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Taking Stock: What is the Yield Curve Signaling? Part 2

August 15, 2019 / by Phillip R. Nelson, CFA, Partner, Head of Asset Allocation

Yesterday, a key gauge of the US economy flirted with a negative signal, sending equities into a tailspin with the S&P 500 losing nearly 3% over a single day. For the first time since 2007, the yield on the 10-year Treasury note fell below that of the two-year note during the trading day, resulting in an inverted yield curve.

Although brief, the inversion reinforced worries around a potential recession, especially since it followed a dip in the yield of the 10-year Treasury note below that of the three-month Treasury bill in March. Further fanning these recessionary concerns are subdued inflation levels, economic weakness in Europe, and worsening trade relations between the United States and China.

For the last 40 years, an inverted yield curve has been a reliable gauge of an upcoming, though not imminent, recession. However, as we detailed in our March blog post “What is the Yield Curve Signaling”, the predictive power of this indicator requires greater context following the Federal Reserve’s unprecedented monetary accommodation during the financial crisis in 2008. To this end, the central bank’s large balance sheet has driven Treasury term premiums to historic lows, potentially enabling more frequent yield curve inversions without the associated risk of a recession. Furthermore, escalating trade tensions with China and worries of global contagion have dragged down longer-dated Treasury yields, potentially distorting the yield curve.

At NEPC, we do not believe current economic metrics support an impending US recession. In fact, economic data, though subdued, remains steady – inconsistent with the alarm bells being raised by markets.  While we recognize the cautious signal from the bond market, we are not overly troubled as credit markets remain relatively calm with spread levels below long-term medians. Further, much of the recent market activity appears to be driven by negative sentiment associated with US-China trade relations. Should we see a break in the US-China trade impasse, a prospect we view increasingly more likely as we approach a presidential election year, we are hard-pressed to believe the current ominous profile of the yield curve remains. That said, in the coming months we will continue to monitor the market environment. If the inverted yield curve persists or we see a significant deterioration in US-China trade relations, we would potentially recommend a more defensive portfolio position, including a material increase in safe-haven fixed-income and a reduction in equity exposure.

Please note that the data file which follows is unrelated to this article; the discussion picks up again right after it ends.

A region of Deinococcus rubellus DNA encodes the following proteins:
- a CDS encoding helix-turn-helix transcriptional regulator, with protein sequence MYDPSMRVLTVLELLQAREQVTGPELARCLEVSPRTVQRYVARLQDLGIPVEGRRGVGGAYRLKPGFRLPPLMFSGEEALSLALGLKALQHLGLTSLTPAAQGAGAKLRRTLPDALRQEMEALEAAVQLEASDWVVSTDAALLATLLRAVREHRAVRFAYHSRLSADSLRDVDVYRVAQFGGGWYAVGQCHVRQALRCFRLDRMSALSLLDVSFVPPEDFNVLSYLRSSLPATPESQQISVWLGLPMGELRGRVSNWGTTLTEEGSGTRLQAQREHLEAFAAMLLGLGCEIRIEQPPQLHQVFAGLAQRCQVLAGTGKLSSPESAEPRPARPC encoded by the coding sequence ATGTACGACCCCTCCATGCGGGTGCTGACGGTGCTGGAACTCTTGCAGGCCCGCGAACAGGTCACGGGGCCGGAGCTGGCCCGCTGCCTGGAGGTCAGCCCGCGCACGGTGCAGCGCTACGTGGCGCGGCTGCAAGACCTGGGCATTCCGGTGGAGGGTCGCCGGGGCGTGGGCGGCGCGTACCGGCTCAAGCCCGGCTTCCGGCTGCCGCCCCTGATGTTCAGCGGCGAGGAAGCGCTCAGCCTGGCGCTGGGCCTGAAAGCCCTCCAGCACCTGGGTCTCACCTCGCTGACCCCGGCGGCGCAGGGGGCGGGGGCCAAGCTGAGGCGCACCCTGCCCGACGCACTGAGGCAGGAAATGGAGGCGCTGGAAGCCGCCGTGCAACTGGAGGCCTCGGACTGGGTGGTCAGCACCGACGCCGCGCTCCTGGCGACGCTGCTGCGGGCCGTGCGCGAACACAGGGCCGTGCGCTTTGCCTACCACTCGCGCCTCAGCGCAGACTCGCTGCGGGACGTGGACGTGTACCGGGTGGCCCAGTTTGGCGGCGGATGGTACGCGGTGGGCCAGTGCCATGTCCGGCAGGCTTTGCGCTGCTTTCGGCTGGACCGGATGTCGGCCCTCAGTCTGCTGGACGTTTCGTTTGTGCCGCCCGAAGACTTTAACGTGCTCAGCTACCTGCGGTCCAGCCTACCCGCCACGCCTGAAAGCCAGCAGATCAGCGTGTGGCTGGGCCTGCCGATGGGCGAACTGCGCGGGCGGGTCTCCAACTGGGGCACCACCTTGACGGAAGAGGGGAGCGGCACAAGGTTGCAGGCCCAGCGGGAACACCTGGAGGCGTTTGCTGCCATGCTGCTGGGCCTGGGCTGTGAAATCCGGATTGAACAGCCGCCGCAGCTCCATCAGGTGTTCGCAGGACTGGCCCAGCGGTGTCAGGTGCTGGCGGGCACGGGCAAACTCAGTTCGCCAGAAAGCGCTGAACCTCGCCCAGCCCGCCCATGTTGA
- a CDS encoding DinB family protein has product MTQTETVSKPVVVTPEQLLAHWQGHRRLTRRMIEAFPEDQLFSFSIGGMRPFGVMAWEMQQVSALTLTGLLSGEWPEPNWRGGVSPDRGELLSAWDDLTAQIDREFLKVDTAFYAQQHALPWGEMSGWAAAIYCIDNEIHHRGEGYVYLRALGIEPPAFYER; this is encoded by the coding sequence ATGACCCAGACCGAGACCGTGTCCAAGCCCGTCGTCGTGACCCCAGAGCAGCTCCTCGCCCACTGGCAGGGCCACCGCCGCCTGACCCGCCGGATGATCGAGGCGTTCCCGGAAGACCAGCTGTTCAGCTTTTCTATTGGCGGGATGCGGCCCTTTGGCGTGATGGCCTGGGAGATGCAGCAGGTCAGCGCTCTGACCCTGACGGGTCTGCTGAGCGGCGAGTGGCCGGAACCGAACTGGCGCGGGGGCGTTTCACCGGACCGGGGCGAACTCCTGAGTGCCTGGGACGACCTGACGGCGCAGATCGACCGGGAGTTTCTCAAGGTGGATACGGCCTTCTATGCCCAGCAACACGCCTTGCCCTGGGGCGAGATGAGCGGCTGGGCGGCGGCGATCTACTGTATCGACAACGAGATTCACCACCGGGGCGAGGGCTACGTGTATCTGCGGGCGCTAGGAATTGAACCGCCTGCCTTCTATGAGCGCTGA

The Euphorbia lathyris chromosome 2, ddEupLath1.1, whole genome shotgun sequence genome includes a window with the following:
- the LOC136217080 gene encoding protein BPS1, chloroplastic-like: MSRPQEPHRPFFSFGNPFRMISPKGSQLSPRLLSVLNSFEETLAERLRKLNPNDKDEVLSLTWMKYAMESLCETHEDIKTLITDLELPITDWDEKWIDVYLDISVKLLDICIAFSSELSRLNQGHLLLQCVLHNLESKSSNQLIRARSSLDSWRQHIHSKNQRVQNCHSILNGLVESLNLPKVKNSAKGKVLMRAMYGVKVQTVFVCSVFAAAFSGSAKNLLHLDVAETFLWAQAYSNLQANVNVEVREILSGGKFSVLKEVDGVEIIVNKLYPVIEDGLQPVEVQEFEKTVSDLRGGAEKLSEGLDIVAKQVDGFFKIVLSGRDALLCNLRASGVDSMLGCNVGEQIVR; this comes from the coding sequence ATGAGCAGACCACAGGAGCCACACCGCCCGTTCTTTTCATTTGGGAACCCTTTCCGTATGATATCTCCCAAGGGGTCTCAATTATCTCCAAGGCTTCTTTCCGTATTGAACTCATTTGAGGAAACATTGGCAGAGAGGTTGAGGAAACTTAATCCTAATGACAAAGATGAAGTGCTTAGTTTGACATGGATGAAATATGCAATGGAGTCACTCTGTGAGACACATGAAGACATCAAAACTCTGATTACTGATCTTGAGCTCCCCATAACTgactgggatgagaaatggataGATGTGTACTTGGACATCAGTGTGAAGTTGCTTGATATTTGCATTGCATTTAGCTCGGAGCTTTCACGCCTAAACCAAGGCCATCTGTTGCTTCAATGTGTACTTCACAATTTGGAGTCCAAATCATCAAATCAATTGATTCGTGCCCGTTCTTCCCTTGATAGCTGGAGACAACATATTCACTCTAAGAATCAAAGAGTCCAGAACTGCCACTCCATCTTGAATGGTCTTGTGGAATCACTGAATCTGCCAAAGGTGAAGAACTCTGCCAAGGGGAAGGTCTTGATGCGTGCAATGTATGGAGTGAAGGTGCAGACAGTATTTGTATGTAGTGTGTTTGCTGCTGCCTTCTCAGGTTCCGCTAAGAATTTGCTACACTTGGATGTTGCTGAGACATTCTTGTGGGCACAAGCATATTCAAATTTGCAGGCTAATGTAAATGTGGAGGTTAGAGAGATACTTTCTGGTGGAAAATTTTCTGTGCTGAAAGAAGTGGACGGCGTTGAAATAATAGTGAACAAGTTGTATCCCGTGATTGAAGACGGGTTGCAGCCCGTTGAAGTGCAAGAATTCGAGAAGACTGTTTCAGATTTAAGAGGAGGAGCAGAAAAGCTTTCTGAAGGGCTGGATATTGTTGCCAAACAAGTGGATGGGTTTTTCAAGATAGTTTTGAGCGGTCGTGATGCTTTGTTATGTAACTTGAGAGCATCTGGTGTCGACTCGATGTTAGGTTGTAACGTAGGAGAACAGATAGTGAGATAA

In many ways, we view the recent yield curve inversions as a part of Late Cycle Dynamics, one of our 2019 Key Market Themes. We have frequently stated late-cycle does not mean end of cycle as equity markets can continue to offer strong returns. Similarly, in the year following a 10-year/2-year yield curve inversion, US equities have historically posted positive returns. To this end, we caution against material reductions in equity risk with the prospects of more aggressive Fed actions on the horizon. In addition, should US equities sell-off to a greater degree than global markets, we would encourage skewing global equity exposure towards domestic stocks.

As we stated in our most recent quarterly letter, we find the current investment dynamic to be a common characteristic of the late stage of an economic cycle. Furthermore, we remind investors of the benefits of a diversified and balanced portfolio given the more pronounced risks and volatility historically associated with a late cycle. That said, we will continue to assess market conditions and will communicate any changes in our investment outlook as the situation evolves.

Topics: Asset Allocation, Blog, Taking Stock, Economic Views

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